Music, we often hear, expresses emotion that verbal language cannot. It may be the most mysterious of the arts. “As long as I can remember, music has moved me,” says a member of the Philadelphia Orchestra in Daniel Anker’s documentary, Music from the Inside Out. “But I don’t know why it moves me.”
Music from the Inside Out doesn’t answer that question. But it does a heck of a job exploring it.
Anker spent five years making the ninety-minute “musical essay,” as he calls it. It comes across as a labor of love. The filmmaker, whose previous work includes the acclaimed Marsalis on Music and three years of Metropolitan Opera broadcasts, obviously has a passion for music. In Music from the Inside Out, he communicates that devotion to the rest of us. In doing so, he’s created an inspired piece of filmmaking. No music-lover should miss it.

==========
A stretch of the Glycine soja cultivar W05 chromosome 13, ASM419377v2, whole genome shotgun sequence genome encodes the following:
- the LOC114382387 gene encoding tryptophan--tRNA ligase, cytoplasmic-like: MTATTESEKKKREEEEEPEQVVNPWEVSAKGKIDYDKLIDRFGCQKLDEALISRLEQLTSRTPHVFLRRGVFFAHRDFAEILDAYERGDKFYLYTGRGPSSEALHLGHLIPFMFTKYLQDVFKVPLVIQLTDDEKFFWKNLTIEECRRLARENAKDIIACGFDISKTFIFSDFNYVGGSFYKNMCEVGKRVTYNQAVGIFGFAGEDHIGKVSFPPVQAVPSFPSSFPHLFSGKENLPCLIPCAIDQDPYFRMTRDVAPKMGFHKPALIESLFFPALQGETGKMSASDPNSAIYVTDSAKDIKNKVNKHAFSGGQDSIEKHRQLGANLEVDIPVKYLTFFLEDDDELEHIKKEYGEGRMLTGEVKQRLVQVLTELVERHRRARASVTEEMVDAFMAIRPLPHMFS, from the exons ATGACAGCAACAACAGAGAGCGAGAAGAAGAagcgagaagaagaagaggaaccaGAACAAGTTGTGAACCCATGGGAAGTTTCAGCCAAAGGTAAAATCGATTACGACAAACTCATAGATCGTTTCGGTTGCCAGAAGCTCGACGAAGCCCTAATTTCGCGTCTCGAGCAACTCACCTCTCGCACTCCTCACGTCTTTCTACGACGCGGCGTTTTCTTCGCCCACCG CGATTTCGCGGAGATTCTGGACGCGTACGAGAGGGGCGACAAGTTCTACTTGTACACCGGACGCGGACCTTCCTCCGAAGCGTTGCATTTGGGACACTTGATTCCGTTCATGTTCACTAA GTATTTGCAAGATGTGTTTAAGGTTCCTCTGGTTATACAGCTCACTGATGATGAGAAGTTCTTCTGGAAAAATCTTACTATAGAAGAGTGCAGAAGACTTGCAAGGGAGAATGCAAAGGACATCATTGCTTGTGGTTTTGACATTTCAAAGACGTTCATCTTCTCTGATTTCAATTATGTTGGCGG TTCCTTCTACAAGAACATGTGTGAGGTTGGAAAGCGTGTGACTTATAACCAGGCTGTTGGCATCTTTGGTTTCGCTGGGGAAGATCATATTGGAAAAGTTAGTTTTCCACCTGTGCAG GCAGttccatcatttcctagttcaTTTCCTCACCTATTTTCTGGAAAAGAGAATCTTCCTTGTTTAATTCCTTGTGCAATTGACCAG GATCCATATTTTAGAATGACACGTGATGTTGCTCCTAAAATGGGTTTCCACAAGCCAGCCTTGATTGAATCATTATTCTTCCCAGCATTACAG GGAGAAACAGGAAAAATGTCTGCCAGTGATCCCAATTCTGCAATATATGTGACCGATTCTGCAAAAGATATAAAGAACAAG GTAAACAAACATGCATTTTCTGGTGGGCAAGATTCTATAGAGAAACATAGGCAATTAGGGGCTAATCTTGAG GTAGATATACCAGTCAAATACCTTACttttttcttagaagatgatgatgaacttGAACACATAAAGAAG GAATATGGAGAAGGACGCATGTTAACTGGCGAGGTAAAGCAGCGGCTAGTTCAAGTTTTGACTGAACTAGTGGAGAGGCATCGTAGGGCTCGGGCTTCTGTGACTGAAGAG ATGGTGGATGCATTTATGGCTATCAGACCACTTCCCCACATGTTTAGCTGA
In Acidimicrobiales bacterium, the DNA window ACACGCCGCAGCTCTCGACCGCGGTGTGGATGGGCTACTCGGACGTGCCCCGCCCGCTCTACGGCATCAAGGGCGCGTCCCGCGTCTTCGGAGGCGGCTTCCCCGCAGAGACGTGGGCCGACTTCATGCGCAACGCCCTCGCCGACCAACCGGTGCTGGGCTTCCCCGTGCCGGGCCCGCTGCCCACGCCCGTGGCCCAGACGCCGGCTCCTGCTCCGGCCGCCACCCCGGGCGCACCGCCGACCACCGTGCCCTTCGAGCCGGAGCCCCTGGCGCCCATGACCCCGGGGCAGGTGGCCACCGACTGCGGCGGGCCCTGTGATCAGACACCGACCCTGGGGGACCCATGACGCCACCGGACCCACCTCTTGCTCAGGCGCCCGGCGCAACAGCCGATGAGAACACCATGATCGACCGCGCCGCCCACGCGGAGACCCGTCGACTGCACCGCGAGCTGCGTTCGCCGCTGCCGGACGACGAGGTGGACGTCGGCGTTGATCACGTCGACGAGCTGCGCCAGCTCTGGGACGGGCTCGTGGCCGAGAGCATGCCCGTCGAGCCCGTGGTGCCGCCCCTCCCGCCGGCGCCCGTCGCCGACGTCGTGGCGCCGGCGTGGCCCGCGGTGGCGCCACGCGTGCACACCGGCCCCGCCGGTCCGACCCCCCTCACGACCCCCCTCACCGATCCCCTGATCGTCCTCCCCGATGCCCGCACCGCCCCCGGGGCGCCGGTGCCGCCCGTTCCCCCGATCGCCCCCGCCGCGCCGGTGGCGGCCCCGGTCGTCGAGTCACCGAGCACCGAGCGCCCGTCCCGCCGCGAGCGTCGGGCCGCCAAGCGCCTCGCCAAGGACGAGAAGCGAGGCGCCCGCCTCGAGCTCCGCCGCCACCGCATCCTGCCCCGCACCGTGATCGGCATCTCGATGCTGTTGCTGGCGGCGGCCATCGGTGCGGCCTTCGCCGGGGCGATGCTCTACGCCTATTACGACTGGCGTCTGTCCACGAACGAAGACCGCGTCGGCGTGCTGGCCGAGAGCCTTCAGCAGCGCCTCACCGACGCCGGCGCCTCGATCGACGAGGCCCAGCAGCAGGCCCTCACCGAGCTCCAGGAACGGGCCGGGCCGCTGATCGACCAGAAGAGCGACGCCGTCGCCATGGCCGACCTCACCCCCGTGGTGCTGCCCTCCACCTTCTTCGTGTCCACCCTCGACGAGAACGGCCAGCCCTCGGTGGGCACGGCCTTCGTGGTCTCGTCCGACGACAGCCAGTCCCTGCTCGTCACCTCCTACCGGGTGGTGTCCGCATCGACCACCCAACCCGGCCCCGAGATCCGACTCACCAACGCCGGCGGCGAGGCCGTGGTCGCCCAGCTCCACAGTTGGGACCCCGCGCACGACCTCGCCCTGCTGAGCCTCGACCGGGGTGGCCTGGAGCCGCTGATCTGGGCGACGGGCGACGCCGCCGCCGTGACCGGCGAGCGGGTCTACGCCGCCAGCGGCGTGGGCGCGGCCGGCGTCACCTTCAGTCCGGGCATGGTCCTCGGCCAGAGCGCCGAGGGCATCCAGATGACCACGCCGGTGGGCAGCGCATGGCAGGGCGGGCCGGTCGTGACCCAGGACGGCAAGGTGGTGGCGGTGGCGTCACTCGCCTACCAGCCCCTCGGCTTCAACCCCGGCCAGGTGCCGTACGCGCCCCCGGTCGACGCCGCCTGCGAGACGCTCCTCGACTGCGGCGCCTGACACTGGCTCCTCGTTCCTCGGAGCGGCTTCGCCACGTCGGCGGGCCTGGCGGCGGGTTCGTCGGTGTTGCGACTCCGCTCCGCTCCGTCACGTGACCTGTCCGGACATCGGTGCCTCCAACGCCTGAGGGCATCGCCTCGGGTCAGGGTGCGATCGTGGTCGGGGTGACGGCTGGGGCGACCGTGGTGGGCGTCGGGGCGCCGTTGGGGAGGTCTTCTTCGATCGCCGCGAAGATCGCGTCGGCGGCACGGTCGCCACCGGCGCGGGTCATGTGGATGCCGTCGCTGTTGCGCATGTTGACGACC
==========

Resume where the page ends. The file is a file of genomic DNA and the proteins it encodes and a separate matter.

The film explores the lives and (musical) loves of members of the Philadelphia Orchestra. The century-old group is a fitting choice: It brought music to the masses in 1940 when it provided the soundtrack to the Disney film Fantasia. There have been scores of movies and books detailing the lives of music makers. But they mostly focus on the big names, the top soloists, the great conductors. Anker’s film features none of these. It’s the story of the mostly unknown musicians who, together, make up a great orchestra. Their voices haven’t often been heard. Music from the Inside Out investigates what music means to the people who make it.